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Time For Public To Have Say On Name For New National Institute

New Zealanders have until 8 March 2020 to have their say on the new name for the national institute of skills and technology that will be a cornerstone of the new vocational education system.

"The new national institute of skills and technology will be hugely significant for vocational education in New Zealand. Over time, it will bring together work-based, on campus, and online vocational learning and training in a cohesive, unified system" says Institute of Skills and Technology (IST) Establishment Unit executive director Murray Strong.

The new Institute needs a name that reflects its identity - not just what it does, but who it is, where it has come from, and where it is going. A name that is for all learners, all employers, all staff, all New Zealand.

"After several months of development work, which was guided by distinguished experts in te reo Māori and included input from industry training and Polytech providers along with learner research, the IST Establishment Board is offering a preferred name of Pūkenga Aotearoa for people to consider and provide feedback on" says Murray Strong.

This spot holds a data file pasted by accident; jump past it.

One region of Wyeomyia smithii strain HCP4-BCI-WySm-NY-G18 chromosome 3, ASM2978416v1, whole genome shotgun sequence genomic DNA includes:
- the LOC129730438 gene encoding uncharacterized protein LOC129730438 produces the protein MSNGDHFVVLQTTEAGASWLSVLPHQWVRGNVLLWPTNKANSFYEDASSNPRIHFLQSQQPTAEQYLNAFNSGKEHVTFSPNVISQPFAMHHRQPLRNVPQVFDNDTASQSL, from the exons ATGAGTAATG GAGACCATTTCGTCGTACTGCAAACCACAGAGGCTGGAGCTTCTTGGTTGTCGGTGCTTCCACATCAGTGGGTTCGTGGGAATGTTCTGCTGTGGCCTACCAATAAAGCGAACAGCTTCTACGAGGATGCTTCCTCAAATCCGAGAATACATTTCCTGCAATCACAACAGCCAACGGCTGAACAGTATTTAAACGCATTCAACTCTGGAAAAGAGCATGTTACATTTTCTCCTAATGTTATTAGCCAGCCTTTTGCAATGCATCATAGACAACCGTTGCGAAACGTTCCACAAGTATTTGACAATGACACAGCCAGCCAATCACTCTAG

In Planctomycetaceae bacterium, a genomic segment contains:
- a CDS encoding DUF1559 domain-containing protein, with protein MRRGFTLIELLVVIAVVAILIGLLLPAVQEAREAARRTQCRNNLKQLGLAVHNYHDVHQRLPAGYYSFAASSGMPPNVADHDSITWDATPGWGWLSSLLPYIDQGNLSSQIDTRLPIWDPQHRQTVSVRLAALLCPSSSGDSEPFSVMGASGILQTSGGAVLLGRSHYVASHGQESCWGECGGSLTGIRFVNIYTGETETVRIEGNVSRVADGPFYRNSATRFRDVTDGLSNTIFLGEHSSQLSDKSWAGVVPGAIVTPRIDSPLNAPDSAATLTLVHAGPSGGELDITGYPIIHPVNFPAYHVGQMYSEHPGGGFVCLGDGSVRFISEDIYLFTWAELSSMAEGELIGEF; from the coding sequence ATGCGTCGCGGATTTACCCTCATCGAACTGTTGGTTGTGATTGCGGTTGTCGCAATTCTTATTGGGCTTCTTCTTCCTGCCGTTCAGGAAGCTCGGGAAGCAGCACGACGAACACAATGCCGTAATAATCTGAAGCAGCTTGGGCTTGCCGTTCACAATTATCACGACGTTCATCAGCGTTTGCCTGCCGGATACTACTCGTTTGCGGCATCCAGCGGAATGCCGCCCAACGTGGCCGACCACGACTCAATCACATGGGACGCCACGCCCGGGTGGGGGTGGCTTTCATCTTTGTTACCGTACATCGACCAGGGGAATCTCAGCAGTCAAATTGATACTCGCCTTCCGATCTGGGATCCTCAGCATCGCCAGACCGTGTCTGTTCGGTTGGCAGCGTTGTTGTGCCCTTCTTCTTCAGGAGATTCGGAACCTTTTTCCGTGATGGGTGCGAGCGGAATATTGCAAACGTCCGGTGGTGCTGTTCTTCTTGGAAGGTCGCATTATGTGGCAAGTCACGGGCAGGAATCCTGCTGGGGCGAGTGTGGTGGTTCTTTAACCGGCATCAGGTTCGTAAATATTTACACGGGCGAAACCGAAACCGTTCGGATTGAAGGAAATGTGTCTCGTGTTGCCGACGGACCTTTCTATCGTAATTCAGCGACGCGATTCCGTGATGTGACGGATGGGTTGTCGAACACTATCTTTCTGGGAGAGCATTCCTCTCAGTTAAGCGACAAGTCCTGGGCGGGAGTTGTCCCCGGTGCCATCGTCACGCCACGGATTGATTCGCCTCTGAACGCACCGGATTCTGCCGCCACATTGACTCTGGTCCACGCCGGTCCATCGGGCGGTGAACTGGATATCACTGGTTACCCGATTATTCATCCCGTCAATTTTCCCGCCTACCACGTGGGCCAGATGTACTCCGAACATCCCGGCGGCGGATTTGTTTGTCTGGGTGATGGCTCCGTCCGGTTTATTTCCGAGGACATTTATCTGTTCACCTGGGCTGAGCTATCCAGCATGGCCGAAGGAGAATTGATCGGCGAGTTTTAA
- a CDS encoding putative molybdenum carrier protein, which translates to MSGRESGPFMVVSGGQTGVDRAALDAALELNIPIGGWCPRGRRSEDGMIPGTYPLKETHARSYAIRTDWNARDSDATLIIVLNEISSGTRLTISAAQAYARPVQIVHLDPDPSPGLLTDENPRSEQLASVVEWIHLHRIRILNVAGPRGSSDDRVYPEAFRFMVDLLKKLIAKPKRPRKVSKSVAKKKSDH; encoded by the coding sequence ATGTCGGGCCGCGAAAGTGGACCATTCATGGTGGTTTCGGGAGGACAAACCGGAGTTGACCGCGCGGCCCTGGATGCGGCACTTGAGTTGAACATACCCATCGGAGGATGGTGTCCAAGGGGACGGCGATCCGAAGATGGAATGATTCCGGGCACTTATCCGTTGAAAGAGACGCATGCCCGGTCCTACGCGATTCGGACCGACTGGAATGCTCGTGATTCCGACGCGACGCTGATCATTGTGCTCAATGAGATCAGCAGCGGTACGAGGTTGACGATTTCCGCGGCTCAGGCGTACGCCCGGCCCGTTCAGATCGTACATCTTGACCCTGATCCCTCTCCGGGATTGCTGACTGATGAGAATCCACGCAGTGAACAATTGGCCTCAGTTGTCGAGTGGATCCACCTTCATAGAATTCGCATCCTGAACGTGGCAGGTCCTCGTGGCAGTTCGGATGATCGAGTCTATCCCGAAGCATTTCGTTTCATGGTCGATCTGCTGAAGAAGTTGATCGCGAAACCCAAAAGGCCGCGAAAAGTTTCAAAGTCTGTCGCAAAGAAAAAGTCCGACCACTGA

"We looked at a number of name options which are mentioned in a video on our website.

"We started this process by visiting as many people as possible around the country within significant time constraints. We wanted to start the conversation in person with those most affected by the change and now we want to hear from the New Zealand public. It’s simple to have your say, just visit https://haveyoursay.istestablishment.ac.nz/, register and have your say.

"Make sure you do so by 8 March when public consultation finishes."

From 9 March contributions to this consultation will close for evaluation and review. The IST Board will determine its recommendation to the Minister.

In March the Minister of Education will consider the Board's recommendation and announce his choice of name for the new national Institute once he has made a decision.

The Board will provide feedback on how public input influenced their recommendation to the Minister.

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